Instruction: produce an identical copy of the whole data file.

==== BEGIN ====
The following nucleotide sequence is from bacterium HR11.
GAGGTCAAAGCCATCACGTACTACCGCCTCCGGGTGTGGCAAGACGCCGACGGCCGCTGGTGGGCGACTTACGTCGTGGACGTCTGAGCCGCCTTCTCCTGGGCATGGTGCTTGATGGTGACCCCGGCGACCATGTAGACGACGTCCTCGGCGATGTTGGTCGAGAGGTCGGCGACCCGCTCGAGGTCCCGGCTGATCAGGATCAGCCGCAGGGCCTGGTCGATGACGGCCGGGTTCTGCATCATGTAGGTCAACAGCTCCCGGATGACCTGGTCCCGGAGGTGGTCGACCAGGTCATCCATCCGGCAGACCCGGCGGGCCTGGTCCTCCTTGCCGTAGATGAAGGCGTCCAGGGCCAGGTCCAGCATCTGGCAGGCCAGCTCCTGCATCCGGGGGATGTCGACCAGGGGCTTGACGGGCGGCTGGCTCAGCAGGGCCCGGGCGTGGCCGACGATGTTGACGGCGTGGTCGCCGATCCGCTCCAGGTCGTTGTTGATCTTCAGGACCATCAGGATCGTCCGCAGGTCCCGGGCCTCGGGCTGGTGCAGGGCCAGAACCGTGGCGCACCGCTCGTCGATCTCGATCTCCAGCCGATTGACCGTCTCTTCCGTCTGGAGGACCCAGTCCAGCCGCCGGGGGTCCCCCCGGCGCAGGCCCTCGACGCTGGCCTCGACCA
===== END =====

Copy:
The following nucleotide sequence is from bacterium HR11.
GAGGTCAAAGCCATCACGTACTACCGCCTCCGGGTGTGGCAAGACGCCGACGGCCGCTGGTGGGCGACTTACGTCGTGGACGTCTGAGCCGCCTTCTCCTGGGCATGGTGCTTGATGGTGACCCCGGCGACCATGTAGACGACGTCCTCGGCGATGTTGGTCGAGAGGTCGGCGACCCGCTCGAGGTCCCGGCTGATCAGGATCAGCCGCAGGGCCTGGTCGATGACGGCCGGGTTCTGCATCATGTAGGTCAACAGCTCCCGGATGACCTGGTCCCGGAGGTGGTCGACCAGGTCATCCATCCGGCAGACCCGGCGGGCCTGGTCCTCCTTGCCGTAGATGAAGGCGTCCAGGGCCAGGTCCAGCATCTGGCAGGCCAGCTCCTGCATCCGGGGGATGTCGACCAGGGGCTTGACGGGCGGCTGGCTCAGCAGGGCCCGGGCGTGGCCGACGATGTTGACGGCGTGGTCGCCGATCCGCTCCAGGTCGTTGTTGATCTTCAGGACCATCAGGATCGTCCGCAGGTCCCGGGCCTCGGGCTGGTGCAGGGCCAGAACCGTGGCGCACCGCTCGTCGATCTCGATCTCCAGCCGATTGACCGTCTCTTCCGTCTGGAGGACCCAGTCCAGCCGCCGGGGGTCCCCCCGGCGCAGGCCCTCGACGCTGGCCTCGACCA